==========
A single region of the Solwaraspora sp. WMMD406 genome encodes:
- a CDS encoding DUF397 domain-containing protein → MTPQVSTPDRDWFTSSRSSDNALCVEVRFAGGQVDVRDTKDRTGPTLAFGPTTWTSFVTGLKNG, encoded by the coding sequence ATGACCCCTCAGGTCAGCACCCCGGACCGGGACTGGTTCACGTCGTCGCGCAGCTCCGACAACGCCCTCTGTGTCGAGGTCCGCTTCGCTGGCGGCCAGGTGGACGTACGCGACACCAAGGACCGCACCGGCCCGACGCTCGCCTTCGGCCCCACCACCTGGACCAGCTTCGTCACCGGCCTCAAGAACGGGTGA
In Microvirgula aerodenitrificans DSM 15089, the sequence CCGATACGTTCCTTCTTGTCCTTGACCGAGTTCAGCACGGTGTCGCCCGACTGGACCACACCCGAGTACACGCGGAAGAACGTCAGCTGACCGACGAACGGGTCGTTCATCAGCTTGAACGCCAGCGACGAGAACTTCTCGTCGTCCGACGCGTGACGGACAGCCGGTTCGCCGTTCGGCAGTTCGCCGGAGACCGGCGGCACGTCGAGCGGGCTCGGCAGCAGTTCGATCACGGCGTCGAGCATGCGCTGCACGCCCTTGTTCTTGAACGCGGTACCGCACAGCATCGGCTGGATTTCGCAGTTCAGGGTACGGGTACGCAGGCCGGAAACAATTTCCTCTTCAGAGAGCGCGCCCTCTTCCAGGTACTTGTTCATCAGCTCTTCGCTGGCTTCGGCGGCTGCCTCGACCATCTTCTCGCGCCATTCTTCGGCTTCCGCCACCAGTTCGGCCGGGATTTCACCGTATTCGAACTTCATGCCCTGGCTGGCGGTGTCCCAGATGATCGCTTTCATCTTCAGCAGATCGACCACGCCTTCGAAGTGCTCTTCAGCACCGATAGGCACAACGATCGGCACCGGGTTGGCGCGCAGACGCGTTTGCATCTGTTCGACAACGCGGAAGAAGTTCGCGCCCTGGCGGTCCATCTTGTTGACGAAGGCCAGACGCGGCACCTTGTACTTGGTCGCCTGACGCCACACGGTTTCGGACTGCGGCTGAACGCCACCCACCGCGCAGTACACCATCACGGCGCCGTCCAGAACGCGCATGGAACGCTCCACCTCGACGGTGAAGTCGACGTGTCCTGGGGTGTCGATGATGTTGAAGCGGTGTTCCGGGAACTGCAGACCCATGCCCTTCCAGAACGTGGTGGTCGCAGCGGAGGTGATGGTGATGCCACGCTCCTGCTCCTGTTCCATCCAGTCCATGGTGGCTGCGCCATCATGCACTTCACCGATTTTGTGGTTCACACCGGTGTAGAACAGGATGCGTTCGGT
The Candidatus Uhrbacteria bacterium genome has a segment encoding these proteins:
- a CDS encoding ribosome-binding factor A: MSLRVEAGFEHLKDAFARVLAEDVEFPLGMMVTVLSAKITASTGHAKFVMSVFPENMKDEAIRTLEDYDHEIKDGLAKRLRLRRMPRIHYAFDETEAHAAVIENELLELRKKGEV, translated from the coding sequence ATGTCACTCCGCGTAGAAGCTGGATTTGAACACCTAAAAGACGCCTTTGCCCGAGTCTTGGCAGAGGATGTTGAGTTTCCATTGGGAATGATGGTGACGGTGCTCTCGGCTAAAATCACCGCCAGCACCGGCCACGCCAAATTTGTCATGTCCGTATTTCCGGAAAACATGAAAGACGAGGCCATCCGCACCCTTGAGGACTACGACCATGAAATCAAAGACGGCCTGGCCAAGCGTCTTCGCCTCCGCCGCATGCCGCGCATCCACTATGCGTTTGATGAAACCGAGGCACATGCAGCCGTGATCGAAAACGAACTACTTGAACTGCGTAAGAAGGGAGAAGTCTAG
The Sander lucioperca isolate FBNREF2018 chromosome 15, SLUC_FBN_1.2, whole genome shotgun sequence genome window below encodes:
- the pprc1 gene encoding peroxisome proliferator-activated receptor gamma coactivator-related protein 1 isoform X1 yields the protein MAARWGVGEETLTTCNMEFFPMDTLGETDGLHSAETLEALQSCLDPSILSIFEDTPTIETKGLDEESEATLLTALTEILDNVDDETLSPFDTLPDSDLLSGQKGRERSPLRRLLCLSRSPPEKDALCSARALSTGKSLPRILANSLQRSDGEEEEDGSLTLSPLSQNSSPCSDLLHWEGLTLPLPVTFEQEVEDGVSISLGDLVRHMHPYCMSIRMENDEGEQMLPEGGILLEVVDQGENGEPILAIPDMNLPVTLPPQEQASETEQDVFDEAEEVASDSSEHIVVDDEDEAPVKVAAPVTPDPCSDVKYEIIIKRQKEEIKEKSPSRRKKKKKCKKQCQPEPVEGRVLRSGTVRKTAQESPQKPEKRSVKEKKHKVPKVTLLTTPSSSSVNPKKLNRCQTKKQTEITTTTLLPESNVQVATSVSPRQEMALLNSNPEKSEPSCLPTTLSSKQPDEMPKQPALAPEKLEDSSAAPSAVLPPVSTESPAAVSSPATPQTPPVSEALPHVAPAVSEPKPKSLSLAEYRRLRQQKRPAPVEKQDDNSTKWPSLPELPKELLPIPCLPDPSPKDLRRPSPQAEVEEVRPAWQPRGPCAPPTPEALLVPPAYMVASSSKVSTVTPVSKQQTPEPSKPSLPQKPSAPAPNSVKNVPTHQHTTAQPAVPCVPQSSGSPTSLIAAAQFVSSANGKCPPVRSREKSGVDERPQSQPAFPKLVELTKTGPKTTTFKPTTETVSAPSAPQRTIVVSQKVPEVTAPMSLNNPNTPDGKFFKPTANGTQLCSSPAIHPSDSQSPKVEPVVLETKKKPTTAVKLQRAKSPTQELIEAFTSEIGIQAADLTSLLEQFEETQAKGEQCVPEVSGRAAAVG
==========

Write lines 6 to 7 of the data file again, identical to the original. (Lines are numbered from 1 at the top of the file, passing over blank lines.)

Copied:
The Sander lucioperca isolate FBNREF2018 chromosome 15, SLUC_FBN_1.2, whole genome shotgun sequence genome window below encodes:
- the pprc1 gene encoding peroxisome proliferator-activated receptor gamma coactivator-related protein 1 isoform X1 yields the protein MAARWGVGEETLTTCNMEFFPMDTLGETDGLHSAETLEALQSCLDPSILSIFEDTPTIETKGLDEESEATLLTALTEILDNVDDETLSPFDTLPDSDLLSGQKGRERSPLRRLLCLSRSPPEKDALCSARALSTGKSLPRILANSLQRSDGEEEEDGSLTLSPLSQNSSPCSDLLHWEGLTLPLPVTFEQEVEDGVSISLGDLVRHMHPYCMSIRMENDEGEQMLPEGGILLEVVDQGENGEPILAIPDMNLPVTLPPQEQASETEQDVFDEAEEVASDSSEHIVVDDEDEAPVKVAAPVTPDPCSDVKYEIIIKRQKEEIKEKSPSRRKKKKKCKKQCQPEPVEGRVLRSGTVRKTAQESPQKPEKRSVKEKKHKVPKVTLLTTPSSSSVNPKKLNRCQTKKQTEITTTTLLPESNVQVATSVSPRQEMALLNSNPEKSEPSCLPTTLSSKQPDEMPKQPALAPEKLEDSSAAPSAVLPPVSTESPAAVSSPATPQTPPVSEALPHVAPAVSEPKPKSLSLAEYRRLRQQKRPAPVEKQDDNSTKWPSLPELPKELLPIPCLPDPSPKDLRRPSPQAEVEEVRPAWQPRGPCAPPTPEALLVPPAYMVASSSKVSTVTPVSKQQTPEPSKPSLPQKPSAPAPNSVKNVPTHQHTTAQPAVPCVPQSSGSPTSLIAAAQFVSSANGKCPPVRSREKSGVDERPQSQPAFPKLVELTKTGPKTTTFKPTTETVSAPSAPQRTIVVSQKVPEVTAPMSLNNPNTPDGKFFKPTANGTQLCSSPAIHPSDSQSPKVEPVVLETKKKPTTAVKLQRAKSPTQELIEAFTSEIGIQAADLTSLLEQFEETQAKGEQCVPEVSGRAAAVG